An hour before midnight, and I was wrapped in a strange sense of déjà vu.
My back was stuck to the wall, alongside a painting, swaying back and forth to the music. There weren’t as many people, so I had some room to move. The music was louder as well, the rumbling bass filling up my ears, scooping out anything else until that was the only thing existing in my capacity of hearing. Not even my own thoughts were audible. Other than the tight space, it was the standard fare. The dim lighting, the bright neon flashes, questionable dancing. Consummation of various liquids and substances.
In other words, I haven’t felt more at ease in a long time.
A slurred voice, and a smack on the shoulder caught my attention.
Katy. With Maria.
Katy stumbled onto me, her hand running against the wall for balance. For a party, she was dressed pretty comfortably, wearing a very baggy grey sweater, with a checkered green button-up layered under it, as seen from the collar peeking out. Her jeans were slim but not tight, the only thing tight about her was her pinroll game.
Maria went for a different approach, but she still looked good. A plain white shirt, tucked into her black jeans. Simple, but classic. I really needed to take tips from these two. My shorts and ugly long sleeves weren’t going to cut it. I did have my watch, though.
“Hey guys,” I said, “How’s this place looking?” As a bit of compromise, I agreed to go out with the two, only if we went elsewhere. Katy didn’t mind making that concession, since, according to her, she had the connections to find other parties around the neighborhood. We tried a house before this one, but we didn’t last ten minutes before Maria shooed us out the door with no explanation.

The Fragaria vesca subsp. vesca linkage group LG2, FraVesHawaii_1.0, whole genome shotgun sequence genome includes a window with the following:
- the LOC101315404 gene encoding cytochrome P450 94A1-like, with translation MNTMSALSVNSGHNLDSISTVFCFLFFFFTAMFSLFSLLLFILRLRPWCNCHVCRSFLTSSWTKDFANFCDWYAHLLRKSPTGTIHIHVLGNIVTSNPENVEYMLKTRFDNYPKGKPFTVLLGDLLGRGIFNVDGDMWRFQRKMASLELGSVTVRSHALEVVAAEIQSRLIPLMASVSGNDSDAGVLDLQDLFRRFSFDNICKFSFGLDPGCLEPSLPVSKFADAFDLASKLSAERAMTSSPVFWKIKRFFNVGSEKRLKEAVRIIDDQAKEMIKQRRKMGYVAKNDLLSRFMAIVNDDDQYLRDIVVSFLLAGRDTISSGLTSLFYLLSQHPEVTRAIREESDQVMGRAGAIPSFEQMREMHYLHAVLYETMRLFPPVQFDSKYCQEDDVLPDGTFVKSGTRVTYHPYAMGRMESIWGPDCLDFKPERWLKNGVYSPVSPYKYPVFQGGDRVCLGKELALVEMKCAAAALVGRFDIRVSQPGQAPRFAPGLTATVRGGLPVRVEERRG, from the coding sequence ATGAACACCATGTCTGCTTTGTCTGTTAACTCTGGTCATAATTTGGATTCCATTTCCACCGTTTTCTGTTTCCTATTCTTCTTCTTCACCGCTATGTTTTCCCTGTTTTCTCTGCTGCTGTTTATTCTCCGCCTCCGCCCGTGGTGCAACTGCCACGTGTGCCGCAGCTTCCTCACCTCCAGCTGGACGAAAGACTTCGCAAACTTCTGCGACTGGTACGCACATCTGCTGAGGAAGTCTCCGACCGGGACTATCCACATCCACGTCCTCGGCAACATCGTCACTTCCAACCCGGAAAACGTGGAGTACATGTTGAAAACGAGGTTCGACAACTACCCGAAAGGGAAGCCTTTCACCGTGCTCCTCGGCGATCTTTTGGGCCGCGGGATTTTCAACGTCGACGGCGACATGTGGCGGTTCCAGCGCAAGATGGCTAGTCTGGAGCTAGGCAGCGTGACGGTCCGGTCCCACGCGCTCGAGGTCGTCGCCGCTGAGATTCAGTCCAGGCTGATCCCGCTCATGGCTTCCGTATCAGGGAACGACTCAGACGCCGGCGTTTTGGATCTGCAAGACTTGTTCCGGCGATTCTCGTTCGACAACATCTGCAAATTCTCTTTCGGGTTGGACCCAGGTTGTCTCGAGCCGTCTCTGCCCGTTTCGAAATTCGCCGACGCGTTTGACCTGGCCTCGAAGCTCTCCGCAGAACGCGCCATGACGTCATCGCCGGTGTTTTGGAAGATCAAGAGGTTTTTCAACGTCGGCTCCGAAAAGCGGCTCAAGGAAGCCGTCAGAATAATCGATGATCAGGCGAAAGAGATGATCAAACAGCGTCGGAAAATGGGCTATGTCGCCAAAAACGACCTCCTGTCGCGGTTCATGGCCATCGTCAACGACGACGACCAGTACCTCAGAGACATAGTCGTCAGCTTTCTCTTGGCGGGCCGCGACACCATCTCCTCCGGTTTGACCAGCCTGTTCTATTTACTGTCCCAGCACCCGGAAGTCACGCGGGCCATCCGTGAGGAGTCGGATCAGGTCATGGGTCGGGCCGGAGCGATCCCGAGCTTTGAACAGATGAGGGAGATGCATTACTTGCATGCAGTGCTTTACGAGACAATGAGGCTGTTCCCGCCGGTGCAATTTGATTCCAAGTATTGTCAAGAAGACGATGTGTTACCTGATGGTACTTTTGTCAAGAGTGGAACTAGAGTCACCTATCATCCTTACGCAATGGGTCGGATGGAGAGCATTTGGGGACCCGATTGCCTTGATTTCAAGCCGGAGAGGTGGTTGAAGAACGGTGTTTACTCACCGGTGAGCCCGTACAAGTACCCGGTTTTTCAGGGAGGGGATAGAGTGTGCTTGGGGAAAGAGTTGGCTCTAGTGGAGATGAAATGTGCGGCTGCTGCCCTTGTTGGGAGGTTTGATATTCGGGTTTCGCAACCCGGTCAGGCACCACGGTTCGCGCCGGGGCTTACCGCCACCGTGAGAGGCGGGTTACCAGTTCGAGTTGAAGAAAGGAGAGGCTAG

Maria answered, “We’re staying here. Not like we have a choice.” She showed me what she had in one hand. I counted three bottles.
“Katy,” I said, letting my tone show. “Little early for that, isn’t it? We just got here.”
“Whatever,” she slurred back. Giving up all hope on standing on her own, she fell towards me. Her hands grabbed for my chest.
Her state of being was funny to see. “H-hey!” I laughed, trying to fix her arms and set them by her side. To keep her still, I put an arm around her.
“And I could say the same to you, too,” I said to Maria.
“Not really,” she said back, curt. She was never one for words.
I wasn’t about to argue with her. This past week had been the most abnormal week I’ve had… ever. A week ago, I couldn’t do an inch of things I was capable of now. And it had left me more than a little winded, mentally and emotionally. Maybe not physically.
I almost couldn’t believe that I made it through this week at all. On top of worrying about ‘normal’ things, like homework, volleyball, boys, I had all of this to deal with. Still do. There was still so much I had to consider and think about. Fun.
So, yeah, I decided to let myself take it easy, this time. I deserved this.
Katy began stirring in my grip. I had to adjust to keep her from falling over me.
Katy’s next words, I managed to make out. Barely. “You’re not… going hard enough,” she said, breathing out every word. You could cut her breath with a cleaver. It was thick with the smell of alcohol.
“I think you’re going hard enough for the both of us,” I said. “For all three of us.”
“No… more…” She put a red cup to my face, seemingly out of nowhere. That smell, like an unwanted friend. My stomach churned. I never wanted rum less in my entire life.
“I’m here, but I’m definitely not drinking anything tonight.”
“C’mon, just one…”
“What did I just say?”
“We haven’t done your birthday yet.”